The traditions included in Greek Easter are performed only at the specified time of year, one week after the traditional Christian Easter, and only among other Greeks.

Notes

The game with the eggs is perhaps indicative of the importance of strength in Greek culture; you want your egg to be the strong one, the one that doesn’t crack. The influence of American easter “traditions” is also very interesting. The easter egg hunt was invented by corporations, and although it has influenced Greek Easter to a small extent, the participation is limited to “little kids,” which reflects the fact that as the children grow up they will perhaps ‘age into’ Greek cultural traditions.

 

Foodways
Holidays
Material
Rituals, festivals, holidays

Christmas Cookies

Main Piece

“At Christmastime we make these very specific Christmas tree cookies, they’re almond cookies and we make them with a cookie press which squishes out dough into the shape of a Christmas tree. My family makes just a ton of them, and the cookie press we use has been in the family a greater part of the century. The weird thing is, if you make them any other shape, they don’t seem to taste the same. Instead of making chocolate chip cookies and putting those out for Santa, we put out these.”

Background

Informant

Nationality:  American

Location: Connecticut

Language: English

When I asked the informant what they thought of the tradition, they responded with the following:

“The cookies are really damn good. We make them with my mom’s parents, and aunts

and uncles on that side of the family. My more extended family send cookies to each other, and those are the cookies that we send to other relatives…it’s a traditional sending…family recipe cookie.”  

Context

The informant and their family only make these cookies around Christmas Time, and only with their grandparents.

Notes

My family has our own cookie making traditions, and so it was nice to hear about another family’s traditions. The cookies we make are also almond cookies, but we make them into candy cane shapes and we don’t use a cookie press.

 

Foodways
Game
Humor
Material

“Thumper”

Main Piece

The following game is called “Thumper.”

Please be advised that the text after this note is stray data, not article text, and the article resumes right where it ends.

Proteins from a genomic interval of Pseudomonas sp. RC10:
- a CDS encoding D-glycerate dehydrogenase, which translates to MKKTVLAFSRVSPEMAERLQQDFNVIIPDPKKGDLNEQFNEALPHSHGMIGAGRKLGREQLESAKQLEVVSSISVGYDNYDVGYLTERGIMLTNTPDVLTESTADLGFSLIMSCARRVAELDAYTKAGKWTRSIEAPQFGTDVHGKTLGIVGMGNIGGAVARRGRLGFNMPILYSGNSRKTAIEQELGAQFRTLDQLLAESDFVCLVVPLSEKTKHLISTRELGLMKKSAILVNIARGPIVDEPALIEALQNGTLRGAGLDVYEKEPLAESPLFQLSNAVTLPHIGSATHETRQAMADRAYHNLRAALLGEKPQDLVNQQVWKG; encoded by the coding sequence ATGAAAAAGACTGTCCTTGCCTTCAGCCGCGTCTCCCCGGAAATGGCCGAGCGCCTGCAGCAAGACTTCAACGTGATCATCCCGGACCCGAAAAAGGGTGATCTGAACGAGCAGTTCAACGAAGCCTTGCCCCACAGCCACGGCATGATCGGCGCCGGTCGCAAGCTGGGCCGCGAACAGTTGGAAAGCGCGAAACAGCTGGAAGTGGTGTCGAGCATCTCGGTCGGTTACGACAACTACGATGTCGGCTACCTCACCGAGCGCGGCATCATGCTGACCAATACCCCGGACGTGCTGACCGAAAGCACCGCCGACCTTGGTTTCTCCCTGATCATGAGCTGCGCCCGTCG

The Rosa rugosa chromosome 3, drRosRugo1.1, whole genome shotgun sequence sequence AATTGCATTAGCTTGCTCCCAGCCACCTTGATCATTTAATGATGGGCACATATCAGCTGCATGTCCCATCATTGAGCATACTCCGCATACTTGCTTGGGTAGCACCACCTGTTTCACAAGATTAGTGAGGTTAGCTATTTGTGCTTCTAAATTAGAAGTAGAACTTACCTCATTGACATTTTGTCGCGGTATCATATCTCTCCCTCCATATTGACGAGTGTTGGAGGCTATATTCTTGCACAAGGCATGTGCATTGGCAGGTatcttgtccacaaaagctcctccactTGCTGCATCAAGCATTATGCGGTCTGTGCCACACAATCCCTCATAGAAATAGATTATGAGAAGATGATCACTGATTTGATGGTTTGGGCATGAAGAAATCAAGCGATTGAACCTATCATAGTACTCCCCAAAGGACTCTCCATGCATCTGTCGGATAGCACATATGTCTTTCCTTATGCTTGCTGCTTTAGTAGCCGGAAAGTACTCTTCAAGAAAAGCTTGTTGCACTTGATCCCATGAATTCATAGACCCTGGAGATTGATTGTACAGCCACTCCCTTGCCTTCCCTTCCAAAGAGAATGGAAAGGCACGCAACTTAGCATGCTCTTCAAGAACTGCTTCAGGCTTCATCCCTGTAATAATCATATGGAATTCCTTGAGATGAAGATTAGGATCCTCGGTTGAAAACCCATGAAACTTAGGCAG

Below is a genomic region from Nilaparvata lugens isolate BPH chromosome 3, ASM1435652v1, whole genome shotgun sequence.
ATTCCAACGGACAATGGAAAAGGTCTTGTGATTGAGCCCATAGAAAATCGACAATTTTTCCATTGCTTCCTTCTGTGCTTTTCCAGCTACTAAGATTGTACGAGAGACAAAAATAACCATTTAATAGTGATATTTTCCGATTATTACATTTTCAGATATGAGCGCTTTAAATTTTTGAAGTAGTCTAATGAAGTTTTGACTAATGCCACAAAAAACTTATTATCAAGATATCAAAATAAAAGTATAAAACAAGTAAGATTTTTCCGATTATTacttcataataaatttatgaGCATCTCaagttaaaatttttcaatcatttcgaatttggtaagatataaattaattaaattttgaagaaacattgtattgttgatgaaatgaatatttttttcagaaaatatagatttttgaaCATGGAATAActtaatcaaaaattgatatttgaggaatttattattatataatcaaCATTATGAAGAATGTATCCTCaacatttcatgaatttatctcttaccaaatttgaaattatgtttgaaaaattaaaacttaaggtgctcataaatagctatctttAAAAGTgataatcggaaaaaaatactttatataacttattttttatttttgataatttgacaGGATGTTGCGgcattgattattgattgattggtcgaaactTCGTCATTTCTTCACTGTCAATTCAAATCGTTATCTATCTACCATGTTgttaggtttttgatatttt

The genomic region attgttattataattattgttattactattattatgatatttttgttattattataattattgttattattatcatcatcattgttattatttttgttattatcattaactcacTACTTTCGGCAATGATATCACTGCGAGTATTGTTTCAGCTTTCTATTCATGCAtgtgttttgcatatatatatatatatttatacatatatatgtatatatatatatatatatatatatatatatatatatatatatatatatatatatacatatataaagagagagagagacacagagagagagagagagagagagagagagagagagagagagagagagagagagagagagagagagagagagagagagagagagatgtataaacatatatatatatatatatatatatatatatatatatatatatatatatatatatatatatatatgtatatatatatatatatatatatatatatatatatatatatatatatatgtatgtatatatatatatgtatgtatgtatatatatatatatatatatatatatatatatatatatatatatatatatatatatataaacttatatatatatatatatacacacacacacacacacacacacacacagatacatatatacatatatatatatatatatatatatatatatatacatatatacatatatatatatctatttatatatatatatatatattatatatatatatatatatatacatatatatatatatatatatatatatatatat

“You all get around a table, and you go like this…”

The informant then did a drumroll on her thigh before imitating a call and response using two distinct voices:

”What’s the name of the game?”

“Thumper!”

“Why do we play it!”

“To get fucked up!”

I asked the informant to explain the rules, and she said the following:

“You all have symbols, you do like a fight on or something, and you do the symbol while you’re drum rolling, and you do a symbol while looking at someone and they have to do another symbol and look at someone else, and if you do a symbol that doesn’t exist or you mess up, you have to take a shot.”

Background

Informant

Nationality: American

Location: Los Angeles

Language: English

Context

The informant learned the game at USC from other USC students.

Notes

I had never heard of this game before, but I find it interesting that there are so many diverse different drinking games with the same, ultimate goal: to get everyone extremely drunk.

 

Earth cycle
Foodways
Holidays
Material
Rituals, festivals, holidays

Chinese New Year

Context & Analysis

The subject and I were eating lunch together and I asked him to tell me about any traditions he shared with his family. The subject told me he doesn’t have a strong connection with his parents, which I think underscores the great importance of Chinese New Year for him; the fact that he travels to convene with his family while not being intimately close with them shows how much the tradition matters to him. The subject gave me a general overview of the traditions associated with Chines New Year but did not elaborate on specific details.

Main Piece

“For Chinese New Year’s it’s a huge deal for our family so we’ll have a meal together, but, like, it’s supposed to be a time where everyone goes home, so I try and do that as well. And, um, there’s a lot of Chinese cultural traditions associated with that: like the types of meals you’ll cook, how you eat them and like getting money from elders.”

Customs
Folk Beliefs
Foodways
Material
Protection

Pre-Race Breakfast

Context & Analysis